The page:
When I walk with people who are hoping to discover their true selves, I recommend keeping a journal. Not any sort of journal, but one that captures their specific journey. It's journaling with purpose.
Writing our thoughts down changes our perspective. It brings clarity, forcing our ping-ponging ideas to align, flow down our arm, through the pen, and onto the page.
Two sound pieces of advice for beginning writers are these: Read broadly, and keep a journal.
I've discovered the joy of journalling not only my personal history, but my books as well. Each book I write has its own accompanying journal dedicated to it. I don't write anything else in there, only bits and yawns about the book. I scrawl title ideas, names of characters, plotting and character webs, bits of dialogue, scraps of scenes or even scenery. I plot the book in the journal (yes, I plot long-hand), I lay out the bones of the book in my journal so that I can flip through, find a particular bone and chew on it (Margaret Atwood says all writers are bone chewers. That is what we do for the most part, chew on bones).
I've found a journal to be a helpful friend. I know where all my random floating bits of ideas are. I'm not rifling my desk, I'm calmly flipping pages, confident I've captured my hope somewhere inside the journal.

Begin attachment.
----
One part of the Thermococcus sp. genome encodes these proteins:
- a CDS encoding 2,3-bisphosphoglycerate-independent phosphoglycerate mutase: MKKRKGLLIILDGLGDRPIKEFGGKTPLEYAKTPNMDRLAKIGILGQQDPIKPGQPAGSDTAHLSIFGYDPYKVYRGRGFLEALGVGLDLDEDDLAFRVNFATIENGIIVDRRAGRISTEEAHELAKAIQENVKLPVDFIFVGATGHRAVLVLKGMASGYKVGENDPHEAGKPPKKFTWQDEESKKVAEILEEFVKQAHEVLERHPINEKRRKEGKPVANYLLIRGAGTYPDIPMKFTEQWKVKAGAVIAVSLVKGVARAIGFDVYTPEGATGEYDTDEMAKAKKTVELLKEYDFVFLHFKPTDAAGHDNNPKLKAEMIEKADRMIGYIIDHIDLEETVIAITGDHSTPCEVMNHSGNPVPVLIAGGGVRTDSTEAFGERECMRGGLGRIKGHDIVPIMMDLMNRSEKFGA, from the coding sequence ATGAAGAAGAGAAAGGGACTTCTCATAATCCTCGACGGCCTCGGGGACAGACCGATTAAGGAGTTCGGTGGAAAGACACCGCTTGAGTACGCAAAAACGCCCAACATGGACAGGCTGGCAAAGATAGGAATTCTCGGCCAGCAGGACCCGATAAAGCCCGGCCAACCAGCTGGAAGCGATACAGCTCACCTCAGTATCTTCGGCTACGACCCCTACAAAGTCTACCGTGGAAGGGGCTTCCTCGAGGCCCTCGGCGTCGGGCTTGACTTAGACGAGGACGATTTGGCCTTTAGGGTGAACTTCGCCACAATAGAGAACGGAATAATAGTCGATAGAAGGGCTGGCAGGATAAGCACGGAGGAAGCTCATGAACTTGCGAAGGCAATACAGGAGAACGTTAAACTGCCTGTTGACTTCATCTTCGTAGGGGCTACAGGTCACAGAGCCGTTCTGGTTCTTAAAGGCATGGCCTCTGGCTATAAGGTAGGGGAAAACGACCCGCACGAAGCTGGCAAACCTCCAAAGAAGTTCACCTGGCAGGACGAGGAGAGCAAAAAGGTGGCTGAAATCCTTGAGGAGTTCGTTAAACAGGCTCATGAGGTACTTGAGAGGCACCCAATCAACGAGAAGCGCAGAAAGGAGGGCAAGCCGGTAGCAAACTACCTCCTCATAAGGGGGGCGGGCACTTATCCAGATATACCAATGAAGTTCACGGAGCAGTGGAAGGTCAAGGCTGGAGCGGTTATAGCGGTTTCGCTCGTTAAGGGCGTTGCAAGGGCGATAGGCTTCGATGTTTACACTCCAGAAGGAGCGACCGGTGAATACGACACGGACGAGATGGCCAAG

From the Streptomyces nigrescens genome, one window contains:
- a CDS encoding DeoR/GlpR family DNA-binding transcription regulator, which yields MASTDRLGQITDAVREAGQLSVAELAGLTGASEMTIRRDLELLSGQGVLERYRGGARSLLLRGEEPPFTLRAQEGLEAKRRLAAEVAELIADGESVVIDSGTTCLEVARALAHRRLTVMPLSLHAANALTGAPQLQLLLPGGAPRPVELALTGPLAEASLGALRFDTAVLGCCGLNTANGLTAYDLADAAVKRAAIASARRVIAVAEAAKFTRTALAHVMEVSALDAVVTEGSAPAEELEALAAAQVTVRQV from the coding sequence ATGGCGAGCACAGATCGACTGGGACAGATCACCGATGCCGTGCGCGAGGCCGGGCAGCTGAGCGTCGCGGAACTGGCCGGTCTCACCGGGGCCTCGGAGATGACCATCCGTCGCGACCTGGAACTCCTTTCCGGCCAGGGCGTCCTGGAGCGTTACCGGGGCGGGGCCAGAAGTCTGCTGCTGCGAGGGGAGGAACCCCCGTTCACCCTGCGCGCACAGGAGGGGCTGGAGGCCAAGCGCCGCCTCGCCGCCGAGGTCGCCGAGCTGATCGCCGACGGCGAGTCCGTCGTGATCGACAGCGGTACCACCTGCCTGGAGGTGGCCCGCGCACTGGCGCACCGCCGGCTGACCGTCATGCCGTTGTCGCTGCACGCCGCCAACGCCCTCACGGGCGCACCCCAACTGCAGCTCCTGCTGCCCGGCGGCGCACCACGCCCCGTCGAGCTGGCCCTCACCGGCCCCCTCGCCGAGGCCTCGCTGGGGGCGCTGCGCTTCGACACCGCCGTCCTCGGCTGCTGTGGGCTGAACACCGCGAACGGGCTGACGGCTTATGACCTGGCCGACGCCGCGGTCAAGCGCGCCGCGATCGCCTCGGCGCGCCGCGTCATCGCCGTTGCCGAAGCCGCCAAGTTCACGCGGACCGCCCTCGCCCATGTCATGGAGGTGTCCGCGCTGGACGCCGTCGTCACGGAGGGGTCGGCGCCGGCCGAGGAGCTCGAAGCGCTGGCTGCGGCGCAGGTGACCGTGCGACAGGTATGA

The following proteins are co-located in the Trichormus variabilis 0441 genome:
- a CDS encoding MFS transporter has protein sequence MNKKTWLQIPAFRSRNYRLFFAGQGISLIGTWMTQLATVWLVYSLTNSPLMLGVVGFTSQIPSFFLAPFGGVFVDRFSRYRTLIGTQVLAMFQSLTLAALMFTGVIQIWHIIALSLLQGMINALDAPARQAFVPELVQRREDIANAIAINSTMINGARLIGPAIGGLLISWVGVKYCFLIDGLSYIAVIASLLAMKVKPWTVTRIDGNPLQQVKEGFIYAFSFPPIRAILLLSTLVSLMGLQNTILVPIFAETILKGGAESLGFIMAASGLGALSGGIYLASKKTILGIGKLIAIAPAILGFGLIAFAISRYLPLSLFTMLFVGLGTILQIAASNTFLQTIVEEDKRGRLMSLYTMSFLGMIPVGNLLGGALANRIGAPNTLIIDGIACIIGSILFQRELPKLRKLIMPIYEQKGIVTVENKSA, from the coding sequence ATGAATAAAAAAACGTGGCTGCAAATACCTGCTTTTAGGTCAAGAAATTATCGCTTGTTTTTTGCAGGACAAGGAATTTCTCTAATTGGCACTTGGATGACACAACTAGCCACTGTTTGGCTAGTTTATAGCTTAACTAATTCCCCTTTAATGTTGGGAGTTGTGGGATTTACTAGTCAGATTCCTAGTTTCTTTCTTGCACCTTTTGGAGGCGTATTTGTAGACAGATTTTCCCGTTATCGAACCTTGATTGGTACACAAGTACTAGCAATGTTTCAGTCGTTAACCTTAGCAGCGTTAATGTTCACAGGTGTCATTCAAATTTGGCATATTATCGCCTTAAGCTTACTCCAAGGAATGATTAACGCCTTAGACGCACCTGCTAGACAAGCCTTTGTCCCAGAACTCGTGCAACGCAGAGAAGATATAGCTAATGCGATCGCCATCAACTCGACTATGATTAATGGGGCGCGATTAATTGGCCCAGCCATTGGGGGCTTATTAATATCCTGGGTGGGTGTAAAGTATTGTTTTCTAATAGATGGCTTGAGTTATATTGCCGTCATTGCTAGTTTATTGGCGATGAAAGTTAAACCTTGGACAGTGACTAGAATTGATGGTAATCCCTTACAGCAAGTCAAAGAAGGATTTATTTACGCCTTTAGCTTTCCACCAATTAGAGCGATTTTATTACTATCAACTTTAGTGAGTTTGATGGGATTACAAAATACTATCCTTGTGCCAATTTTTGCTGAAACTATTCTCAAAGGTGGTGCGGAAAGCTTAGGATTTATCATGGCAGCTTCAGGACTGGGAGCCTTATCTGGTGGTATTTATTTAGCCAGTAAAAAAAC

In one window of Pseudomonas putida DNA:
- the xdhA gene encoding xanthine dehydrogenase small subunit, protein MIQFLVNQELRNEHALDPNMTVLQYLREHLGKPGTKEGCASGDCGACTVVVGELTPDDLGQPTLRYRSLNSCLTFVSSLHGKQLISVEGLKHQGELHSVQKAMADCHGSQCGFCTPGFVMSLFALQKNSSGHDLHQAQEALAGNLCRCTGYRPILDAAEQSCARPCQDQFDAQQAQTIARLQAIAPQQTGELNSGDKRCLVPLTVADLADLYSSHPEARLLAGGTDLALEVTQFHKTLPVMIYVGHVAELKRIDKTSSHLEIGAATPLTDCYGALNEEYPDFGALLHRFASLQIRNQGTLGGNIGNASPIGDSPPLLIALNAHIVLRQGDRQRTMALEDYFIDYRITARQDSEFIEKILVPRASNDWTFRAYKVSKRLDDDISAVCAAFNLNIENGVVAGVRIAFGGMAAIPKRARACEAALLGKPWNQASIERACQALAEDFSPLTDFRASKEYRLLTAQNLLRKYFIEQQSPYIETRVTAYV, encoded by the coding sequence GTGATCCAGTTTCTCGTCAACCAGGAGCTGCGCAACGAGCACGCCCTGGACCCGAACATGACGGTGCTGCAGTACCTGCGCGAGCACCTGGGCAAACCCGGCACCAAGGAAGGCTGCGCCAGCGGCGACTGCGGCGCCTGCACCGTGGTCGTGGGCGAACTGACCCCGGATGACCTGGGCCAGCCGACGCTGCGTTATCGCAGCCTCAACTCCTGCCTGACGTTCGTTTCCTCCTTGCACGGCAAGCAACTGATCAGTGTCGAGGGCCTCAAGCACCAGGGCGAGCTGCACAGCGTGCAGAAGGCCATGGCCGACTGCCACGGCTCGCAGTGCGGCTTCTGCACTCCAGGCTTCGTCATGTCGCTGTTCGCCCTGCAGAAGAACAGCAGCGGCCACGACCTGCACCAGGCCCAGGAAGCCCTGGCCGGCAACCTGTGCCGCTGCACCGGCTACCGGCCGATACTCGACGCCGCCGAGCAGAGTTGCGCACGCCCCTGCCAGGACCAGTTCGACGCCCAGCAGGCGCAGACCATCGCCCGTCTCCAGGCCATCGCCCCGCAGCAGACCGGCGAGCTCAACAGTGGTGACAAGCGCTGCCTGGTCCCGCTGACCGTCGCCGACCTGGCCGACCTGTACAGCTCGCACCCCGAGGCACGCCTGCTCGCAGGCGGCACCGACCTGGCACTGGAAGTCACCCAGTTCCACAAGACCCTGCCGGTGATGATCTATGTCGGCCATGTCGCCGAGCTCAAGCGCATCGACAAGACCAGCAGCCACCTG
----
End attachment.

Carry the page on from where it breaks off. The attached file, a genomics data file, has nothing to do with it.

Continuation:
A journal is also a respite from the clacking keys, the bright screen, the blinking cursor. Picking up a pencil (always in pencil for me - it is a personal metaphor for the impermanence of life, and the permanence of ideas) is a connection, an organic motion that allows me to interact with the images in my mind in a way the blessed computer cannot provide. There is something about reading the raggedly drawn words that breathes life into the thing.
Keeping a journal for each book creates an intimate bond between me and my story that I haven't found when I'm typing on my computer. With a journal, I can tuck myself away somewhere, curl my arm around it and scratch and peck, doodle and draw outside the lines. We've all heard the saying, 'think outside the box'. For me, journalling my books is tangible knowledge that there is no box.
And for fun, here is a link to a gorgeous blog of an artist who journals as art, sent to me by my wonderful friend and fellow writing, Kathleen Popa.
I bid you good writing.